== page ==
Pension providers under pressure to slash Russian exposure


Campaign groups are now ramping up pressure on pension providers to accelerate the disposal of their Russian assets

Pressure is growing on the UK’s biggest pension and insurance fund managers to slash their Russian exposure, after Aviva became the latest firm to commit to dumping its Russian investments today.

Aviva said it had ‘very minimal exposure’ to Russia – understood to be worth around £240m of its total investor funds under management – and boss Amanda Blanc said the firm would looking to dispose of the investments as soon as it ‘practically can’.

The announcement from Aviva followed a commitment from the £22bn state-backed Nest pension scheme on Monday that it would drop its Russian investments which make up around 0.1 per cent of its investments.

Nest’s boss Helen Dean said the firm would be removing cash in Russian government bonds and companies as soon as possible, and the scheme’s chief investment officer doubled down yesterday, describing Russian investments as a ‘no-go’.

Campaign groups are now ramping up pressure on other pension providers to accelerate the disposal of their Russian assets.

Tony Burdon, CEO at Make My Money Matter which has campaigned for cleaner pension fund investments said it was calling on all pension providers to slash their exposure to Russia.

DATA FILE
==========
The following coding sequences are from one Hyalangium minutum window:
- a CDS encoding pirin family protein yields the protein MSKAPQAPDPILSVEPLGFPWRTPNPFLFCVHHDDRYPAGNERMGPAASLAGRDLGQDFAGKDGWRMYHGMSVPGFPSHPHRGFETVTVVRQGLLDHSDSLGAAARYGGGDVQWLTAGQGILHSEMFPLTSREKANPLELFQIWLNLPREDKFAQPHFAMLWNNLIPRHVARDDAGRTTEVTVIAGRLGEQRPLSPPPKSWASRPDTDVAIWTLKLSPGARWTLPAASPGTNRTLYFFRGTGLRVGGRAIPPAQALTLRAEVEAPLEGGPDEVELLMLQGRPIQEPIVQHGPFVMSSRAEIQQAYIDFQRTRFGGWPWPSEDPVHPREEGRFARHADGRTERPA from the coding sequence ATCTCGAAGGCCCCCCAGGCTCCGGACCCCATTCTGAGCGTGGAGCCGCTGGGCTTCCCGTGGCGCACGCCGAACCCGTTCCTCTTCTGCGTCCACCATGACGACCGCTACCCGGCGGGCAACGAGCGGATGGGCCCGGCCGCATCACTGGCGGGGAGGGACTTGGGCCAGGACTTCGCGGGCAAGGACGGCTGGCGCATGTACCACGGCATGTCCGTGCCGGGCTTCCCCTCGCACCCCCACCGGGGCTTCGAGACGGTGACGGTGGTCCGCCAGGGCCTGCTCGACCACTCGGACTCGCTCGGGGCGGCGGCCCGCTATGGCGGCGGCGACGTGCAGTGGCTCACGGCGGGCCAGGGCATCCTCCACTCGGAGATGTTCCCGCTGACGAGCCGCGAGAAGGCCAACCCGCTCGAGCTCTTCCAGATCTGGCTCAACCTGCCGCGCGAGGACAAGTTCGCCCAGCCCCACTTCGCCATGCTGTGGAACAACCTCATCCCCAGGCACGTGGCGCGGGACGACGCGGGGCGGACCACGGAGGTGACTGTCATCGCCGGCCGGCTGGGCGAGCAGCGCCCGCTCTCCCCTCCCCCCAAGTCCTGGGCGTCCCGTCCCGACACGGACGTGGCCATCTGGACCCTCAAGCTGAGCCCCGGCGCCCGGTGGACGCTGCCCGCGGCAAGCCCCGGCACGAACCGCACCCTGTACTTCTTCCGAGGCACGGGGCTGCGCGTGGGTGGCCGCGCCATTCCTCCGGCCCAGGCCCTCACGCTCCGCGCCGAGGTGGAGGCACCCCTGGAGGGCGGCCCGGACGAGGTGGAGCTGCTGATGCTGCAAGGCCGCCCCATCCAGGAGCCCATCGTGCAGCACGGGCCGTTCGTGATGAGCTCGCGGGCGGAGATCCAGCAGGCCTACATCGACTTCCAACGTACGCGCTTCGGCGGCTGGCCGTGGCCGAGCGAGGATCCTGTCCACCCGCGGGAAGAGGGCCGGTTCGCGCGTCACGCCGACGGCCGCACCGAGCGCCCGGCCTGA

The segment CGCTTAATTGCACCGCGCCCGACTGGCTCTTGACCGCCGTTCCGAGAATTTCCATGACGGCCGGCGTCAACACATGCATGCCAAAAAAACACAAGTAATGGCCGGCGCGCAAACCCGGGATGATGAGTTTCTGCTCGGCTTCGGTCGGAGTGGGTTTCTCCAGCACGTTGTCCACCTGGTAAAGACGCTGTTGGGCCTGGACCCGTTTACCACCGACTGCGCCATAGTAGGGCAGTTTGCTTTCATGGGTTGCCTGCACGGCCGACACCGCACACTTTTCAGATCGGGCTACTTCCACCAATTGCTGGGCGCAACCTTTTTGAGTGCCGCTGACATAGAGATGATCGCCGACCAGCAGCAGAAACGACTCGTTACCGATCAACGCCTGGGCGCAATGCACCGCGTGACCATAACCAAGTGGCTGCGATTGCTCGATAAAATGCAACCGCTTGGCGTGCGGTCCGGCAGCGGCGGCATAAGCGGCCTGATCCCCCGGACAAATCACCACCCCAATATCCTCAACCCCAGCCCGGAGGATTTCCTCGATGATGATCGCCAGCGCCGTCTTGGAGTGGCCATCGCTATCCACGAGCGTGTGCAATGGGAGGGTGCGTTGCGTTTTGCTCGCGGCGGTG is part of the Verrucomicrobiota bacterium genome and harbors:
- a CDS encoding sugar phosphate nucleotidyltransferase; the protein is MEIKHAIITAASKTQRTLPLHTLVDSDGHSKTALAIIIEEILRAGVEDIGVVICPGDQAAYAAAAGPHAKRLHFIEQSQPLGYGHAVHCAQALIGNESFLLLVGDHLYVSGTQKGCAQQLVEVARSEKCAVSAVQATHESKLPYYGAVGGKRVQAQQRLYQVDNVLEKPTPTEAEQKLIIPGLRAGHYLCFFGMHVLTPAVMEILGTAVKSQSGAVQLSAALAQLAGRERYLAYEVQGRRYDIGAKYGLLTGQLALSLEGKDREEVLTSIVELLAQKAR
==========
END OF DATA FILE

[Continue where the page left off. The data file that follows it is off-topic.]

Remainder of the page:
We believe this is morally and financially unsustainable in the current climate, and goes against the prevailing mood of the UK public, he said.

He said: That’s why we’re encouraging all pension providers to urgently assess and reduce their exposure to Russian investments. In doing so, the financial sector can do the right thing, while at the same time helping protect the security of UK pension holders.

A Royal London spokesperson said the firm was also now assessing its investments in light of Russian aggression.

We are currently looking at the extent of Russian exposure across our portfolios – in terms of direct exposure, but also Russian companies listed in other markets, companies with significant revenues derived from Russia, and companies with Russian cross-holdings, the spokesperson said.

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